Therefore, since we are surrounded by such a great cloud of witnesses, let us throw off everything that hinders and the sin that so easily entangles. And let us run with perseverance the race marked out for us, fixing our eyes on Jesus, the pioneer and perfecter of faith. For the joy set before him he endured the cross, scorning its shame, and sat down at the right hand of the throne of God. 3 Consider him who endured such opposition from sinners, so that you will not grow weary and lose heart. [Hebrews 12:1-3, NIV]
Greetings whānau; it’s good to be home after such a long period away. As many of you will know, I have been in the UK since Christmas, enjoying the chance to catch up with family, and at the end of this time, attending the school for new bishops run from Canterbury. This involved training sessions and orientation, including a martyrs’ pilgrimage in Canterbury Cathedral, and Eucharist with Archbishop Justin Welby. This was an intense ten days of learning, reflection and the development of new friendships with colleagues from around the Anglican Communion.
I would like to bring you back words of encouragement for each of us as members of the bigger picture of our Diocesan family. My overarching take-home message from my time in Canterbury is that we need to keep running the race set before us. With God’s grace, we are doing so well. As a Diocesan family many of us have firmly taken up the mantle of being a sent people, and are already busy answering and enacting solutions to the hard questions around mission and discipleship that the rest of the communion are often only just beginning to ask. So be encouraged, and take heart!
Bishop Justin and I have just begun our new season of new community shared life, and as we step out in risk, trust and obedience, I am heartened by the example of one of my new colleagues, the Bishop of the Diocese of Niassa in Mozambique, Vicente Msoso. He shared with us the story of his first weekend as Bishop, in which he visited a part of his Diocese where he knew there was the opportunity of fresh mission. The priest he met there to accompany him gave him many reasons why he shouldn’t go – but his response was that it is better that we fail trying, rather than we fail to try.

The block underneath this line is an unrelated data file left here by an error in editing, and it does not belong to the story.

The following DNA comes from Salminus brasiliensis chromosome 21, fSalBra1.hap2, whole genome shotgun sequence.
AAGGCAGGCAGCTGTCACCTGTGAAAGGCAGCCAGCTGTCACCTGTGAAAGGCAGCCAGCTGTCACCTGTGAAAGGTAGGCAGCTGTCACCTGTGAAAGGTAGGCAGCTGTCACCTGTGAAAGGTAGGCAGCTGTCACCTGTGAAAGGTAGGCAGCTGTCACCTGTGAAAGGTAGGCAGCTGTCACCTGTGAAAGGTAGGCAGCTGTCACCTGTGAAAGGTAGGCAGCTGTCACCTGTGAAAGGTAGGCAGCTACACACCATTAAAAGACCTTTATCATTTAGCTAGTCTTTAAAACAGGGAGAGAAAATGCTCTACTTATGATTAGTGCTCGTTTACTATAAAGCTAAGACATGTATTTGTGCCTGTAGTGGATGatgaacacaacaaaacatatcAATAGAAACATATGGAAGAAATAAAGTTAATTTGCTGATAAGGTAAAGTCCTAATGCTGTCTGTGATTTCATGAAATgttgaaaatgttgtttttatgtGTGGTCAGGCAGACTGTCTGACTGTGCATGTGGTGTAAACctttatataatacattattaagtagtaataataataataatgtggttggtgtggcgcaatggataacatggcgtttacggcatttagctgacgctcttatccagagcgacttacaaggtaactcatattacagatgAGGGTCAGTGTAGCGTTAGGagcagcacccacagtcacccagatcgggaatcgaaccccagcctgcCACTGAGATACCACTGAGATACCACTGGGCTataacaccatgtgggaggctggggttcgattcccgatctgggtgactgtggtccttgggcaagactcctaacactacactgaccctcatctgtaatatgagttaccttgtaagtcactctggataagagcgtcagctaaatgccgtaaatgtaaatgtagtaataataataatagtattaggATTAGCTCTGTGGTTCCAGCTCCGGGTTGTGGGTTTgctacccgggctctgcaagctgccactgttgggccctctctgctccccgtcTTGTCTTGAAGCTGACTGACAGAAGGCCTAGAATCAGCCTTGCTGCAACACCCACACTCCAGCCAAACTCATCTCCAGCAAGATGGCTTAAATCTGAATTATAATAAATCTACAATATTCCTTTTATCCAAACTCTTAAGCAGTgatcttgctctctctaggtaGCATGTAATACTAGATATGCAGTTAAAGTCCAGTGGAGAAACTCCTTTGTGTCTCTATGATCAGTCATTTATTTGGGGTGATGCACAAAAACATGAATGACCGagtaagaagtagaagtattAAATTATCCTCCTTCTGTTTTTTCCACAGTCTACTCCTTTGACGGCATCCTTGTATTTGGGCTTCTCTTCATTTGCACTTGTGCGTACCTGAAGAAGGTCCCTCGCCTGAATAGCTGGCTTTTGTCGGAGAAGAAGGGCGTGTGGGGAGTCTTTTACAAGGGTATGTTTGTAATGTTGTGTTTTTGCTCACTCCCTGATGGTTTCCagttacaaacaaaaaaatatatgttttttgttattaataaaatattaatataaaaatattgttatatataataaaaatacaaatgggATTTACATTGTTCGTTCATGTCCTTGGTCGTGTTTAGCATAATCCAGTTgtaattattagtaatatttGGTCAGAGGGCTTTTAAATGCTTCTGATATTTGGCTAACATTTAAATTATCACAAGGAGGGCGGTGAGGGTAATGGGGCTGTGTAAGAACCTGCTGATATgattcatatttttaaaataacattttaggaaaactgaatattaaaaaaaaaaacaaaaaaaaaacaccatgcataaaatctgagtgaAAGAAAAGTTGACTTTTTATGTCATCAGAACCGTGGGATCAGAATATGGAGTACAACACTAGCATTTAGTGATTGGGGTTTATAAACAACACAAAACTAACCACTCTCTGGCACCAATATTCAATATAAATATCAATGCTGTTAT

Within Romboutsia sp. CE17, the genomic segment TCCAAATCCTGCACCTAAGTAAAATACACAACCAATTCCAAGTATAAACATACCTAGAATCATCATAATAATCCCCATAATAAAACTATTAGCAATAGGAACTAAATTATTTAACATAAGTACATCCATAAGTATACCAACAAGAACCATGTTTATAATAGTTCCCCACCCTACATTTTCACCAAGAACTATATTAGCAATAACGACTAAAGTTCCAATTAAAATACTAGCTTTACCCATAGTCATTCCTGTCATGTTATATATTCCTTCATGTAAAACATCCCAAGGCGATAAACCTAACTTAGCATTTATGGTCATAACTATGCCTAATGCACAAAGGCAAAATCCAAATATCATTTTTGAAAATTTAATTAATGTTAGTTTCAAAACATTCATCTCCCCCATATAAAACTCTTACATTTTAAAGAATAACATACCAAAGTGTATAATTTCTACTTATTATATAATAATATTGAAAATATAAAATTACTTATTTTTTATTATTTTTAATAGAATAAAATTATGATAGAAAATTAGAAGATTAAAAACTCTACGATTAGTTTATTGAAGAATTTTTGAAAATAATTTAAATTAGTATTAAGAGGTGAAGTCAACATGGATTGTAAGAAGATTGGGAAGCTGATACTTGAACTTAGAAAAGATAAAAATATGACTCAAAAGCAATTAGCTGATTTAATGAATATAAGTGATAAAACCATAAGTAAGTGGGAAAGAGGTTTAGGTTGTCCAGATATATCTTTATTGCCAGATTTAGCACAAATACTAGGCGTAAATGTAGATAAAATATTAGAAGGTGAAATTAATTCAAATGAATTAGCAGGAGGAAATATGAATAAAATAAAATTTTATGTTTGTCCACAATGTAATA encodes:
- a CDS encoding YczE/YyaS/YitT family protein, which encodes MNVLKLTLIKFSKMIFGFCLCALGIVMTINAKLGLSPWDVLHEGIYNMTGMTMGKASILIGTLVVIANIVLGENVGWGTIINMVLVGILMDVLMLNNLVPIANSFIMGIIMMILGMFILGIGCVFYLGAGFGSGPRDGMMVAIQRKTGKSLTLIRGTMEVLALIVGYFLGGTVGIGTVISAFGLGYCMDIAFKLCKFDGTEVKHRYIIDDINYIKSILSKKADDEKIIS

Last week, on retreat with our senior leaders, Bishop Justin spoke around the need for all of us to confront areas of idolatry. Part of answering those hard questions means we need to ask for God’s grace to reveal within us areas of our own idolatry; knowing that we are always the answer, and we always need that ongoing internal transformation that God is so keen to give us when we ask.
Can I encourage all of you to take up the opportunity of doing our Lenten study booklets this season; ideally in a group with others, and I look forward to the opportunity of catching up with you at one of our Chrism services in the lead-up to Holy Week, as we take the chance to re-affirm our calling as Sent People in this place.